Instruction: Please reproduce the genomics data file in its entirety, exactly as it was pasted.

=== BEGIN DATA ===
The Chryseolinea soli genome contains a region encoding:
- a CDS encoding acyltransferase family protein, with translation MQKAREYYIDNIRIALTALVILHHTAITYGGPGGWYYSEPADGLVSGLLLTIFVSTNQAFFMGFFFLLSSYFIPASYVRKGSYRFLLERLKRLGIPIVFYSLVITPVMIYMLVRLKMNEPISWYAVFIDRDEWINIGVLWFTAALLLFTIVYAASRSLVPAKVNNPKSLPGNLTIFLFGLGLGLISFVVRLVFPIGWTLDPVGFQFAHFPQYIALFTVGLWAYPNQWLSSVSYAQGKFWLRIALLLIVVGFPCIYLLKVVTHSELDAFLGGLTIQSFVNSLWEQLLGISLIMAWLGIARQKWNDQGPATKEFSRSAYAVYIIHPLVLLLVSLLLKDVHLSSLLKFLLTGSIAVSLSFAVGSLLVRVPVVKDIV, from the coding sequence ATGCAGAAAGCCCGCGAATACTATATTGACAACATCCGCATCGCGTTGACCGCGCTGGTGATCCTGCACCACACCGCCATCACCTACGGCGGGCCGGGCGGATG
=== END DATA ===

The Chryseolinea soli genome contains a region encoding:
- a CDS encoding acyltransferase family protein, with translation MQKAREYYIDNIRIALTALVILHHTAITYGGPGGWYYSEPADGLVSGLLLTIFVSTNQAFFMGFFFLLSSYFIPASYVRKGSYRFLLERLKRLGIPIVFYSLVITPVMIYMLVRLKMNEPISWYAVFIDRDEWINIGVLWFTAALLLFTIVYAASRSLVPAKVNNPKSLPGNLTIFLFGLGLGLISFVVRLVFPIGWTLDPVGFQFAHFPQYIALFTVGLWAYPNQWLSSVSYAQGKFWLRIALLLIVVGFPCIYLLKVVTHSELDAFLGGLTIQSFVNSLWEQLLGISLIMAWLGIARQKWNDQGPATKEFSRSAYAVYIIHPLVLLLVSLLLKDVHLSSLLKFLLTGSIAVSLSFAVGSLLVRVPVVKDIV, from the coding sequence ATGCAGAAAGCCCGCGAATACTATATTGACAACATCCGCATCGCGTTGACCGCGCTGGTGATCCTGCACCACACCGCCATCACCTACGGCGGGCCGGGCGGATG